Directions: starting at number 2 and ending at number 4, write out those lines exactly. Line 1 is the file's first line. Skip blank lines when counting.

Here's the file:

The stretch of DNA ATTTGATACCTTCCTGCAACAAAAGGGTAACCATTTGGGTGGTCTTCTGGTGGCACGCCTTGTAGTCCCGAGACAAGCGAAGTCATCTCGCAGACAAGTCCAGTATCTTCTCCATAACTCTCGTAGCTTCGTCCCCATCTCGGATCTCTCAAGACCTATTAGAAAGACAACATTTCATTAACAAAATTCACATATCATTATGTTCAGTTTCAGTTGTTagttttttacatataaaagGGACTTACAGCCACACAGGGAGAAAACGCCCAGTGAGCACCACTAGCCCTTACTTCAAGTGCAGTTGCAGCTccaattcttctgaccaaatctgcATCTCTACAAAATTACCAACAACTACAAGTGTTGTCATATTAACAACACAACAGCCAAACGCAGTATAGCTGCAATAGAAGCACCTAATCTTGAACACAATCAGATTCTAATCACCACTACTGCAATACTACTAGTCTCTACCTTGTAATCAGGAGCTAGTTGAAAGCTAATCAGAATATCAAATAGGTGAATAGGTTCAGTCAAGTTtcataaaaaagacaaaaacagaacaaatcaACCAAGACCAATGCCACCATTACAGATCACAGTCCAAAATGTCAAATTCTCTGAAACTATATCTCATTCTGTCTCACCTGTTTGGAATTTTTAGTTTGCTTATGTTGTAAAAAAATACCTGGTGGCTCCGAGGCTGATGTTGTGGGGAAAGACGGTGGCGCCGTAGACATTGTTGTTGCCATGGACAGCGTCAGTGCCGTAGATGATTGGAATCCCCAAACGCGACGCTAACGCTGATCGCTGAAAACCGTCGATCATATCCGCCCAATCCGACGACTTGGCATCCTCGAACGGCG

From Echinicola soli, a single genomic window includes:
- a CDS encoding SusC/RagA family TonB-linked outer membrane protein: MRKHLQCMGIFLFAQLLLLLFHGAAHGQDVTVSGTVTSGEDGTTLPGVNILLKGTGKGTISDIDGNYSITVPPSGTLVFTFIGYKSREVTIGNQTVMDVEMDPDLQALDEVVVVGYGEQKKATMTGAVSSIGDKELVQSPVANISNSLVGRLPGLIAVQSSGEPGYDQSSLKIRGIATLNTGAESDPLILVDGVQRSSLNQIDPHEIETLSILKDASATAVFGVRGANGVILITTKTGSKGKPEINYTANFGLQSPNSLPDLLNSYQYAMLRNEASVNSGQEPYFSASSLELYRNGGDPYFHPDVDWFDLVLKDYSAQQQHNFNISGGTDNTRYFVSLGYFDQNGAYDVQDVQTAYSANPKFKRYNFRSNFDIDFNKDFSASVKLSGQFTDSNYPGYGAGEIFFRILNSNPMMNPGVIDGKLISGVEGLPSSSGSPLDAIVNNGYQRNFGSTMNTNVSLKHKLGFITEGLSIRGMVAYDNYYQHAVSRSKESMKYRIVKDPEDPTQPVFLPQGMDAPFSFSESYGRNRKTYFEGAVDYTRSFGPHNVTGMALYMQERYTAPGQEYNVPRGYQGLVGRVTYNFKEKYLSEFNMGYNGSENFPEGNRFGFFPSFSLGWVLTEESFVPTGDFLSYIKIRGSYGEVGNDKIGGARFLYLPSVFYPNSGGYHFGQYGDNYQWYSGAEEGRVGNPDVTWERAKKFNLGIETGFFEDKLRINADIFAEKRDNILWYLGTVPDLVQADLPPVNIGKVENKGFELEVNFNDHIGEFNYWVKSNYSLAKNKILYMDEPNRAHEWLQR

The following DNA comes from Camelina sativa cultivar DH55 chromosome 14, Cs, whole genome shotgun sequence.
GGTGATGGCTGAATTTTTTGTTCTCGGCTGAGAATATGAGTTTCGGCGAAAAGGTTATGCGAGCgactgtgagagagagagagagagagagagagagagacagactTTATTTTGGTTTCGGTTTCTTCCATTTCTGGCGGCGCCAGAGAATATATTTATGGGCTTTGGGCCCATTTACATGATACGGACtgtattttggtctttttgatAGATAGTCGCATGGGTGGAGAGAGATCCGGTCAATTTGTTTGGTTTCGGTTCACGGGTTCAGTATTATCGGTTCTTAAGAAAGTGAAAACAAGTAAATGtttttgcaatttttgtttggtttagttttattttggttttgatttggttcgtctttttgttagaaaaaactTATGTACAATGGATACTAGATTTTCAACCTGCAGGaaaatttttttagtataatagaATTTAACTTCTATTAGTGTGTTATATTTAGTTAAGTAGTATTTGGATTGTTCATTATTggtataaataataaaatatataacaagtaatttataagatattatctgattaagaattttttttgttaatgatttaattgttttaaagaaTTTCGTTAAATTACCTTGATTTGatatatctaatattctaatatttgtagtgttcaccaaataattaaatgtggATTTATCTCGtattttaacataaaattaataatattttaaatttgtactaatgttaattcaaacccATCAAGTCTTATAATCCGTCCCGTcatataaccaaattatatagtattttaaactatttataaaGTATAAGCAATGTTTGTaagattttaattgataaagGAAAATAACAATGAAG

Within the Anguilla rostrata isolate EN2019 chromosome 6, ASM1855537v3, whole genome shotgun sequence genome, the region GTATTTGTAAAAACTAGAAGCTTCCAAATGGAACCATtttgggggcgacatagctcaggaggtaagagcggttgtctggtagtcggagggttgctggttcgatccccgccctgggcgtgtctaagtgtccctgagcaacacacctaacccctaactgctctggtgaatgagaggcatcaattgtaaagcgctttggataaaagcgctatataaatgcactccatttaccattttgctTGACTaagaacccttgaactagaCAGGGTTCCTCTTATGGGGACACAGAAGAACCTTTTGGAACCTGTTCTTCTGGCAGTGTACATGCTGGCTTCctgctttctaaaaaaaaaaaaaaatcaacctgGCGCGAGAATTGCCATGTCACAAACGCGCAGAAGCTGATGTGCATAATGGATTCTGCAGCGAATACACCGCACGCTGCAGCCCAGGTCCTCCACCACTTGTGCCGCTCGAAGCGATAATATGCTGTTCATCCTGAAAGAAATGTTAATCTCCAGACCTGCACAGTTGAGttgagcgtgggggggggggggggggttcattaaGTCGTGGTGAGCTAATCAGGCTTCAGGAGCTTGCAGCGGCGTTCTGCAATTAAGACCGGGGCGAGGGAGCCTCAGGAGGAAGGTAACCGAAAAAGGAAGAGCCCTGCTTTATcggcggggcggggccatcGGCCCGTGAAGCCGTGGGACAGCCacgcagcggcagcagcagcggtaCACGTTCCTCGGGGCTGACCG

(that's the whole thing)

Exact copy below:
From Echinicola soli, a single genomic window includes:
- a CDS encoding SusC/RagA family TonB-linked outer membrane protein: MRKHLQCMGIFLFAQLLLLLFHGAAHGQDVTVSGTVTSGEDGTTLPGVNILLKGTGKGTISDIDGNYSITVPPSGTLVFTFIGYKSREVTIGNQTVMDVEMDPDLQALDEVVVVGYGEQKKATMTGAVSSIGDKELVQSPVANISNSLVGRLPGLIAVQSSGEPGYDQSSLKIRGIATLNTGAESDPLILVDGVQRSSLNQIDPHEIETLSILKDASATAVFGVRGANGVILITTKTGSKGKPEINYTANFGLQSPNSLPDLLNSYQYAMLRNEASVNSGQEPYFSASSLELYRNGGDPYFHPDVDWFDLVLKDYSAQQQHNFNISGGTDNTRYFVSLGYFDQNGAYDVQDVQTAYSANPKFKRYNFRSNFDIDFNKDFSASVKLSGQFTDSNYPGYGAGEIFFRILNSNPMMNPGVIDGKLISGVEGLPSSSGSPLDAIVNNGYQRNFGSTMNTNVSLKHKLGFITEGLSIRGMVAYDNYYQHAVSRSKESMKYRIVKDPEDPTQPVFLPQGMDAPFSFSESYGRNRKTYFEGAVDYTRSFGPHNVTGMALYMQERYTAPGQEYNVPRGYQGLVGRVTYNFKEKYLSEFNMGYNGSENFPEGNRFGFFPSFSLGWVLTEESFVPTGDFLSYIKIRGSYGEVGNDKIGGARFLYLPSVFYPNSGGYHFGQYGDNYQWYSGAEEGRVGNPDVTWERAKKFNLGIETGFFEDKLRINADIFAEKRDNILWYLGTVPDLVQADLPPVNIGKVENKGFELEVNFNDHIGEFNYWVKSNYSLAKNKILYMDEPNRAHEWLQR

The following DNA comes from Camelina sativa cultivar DH55 chromosome 14, Cs, whole genome shotgun sequence.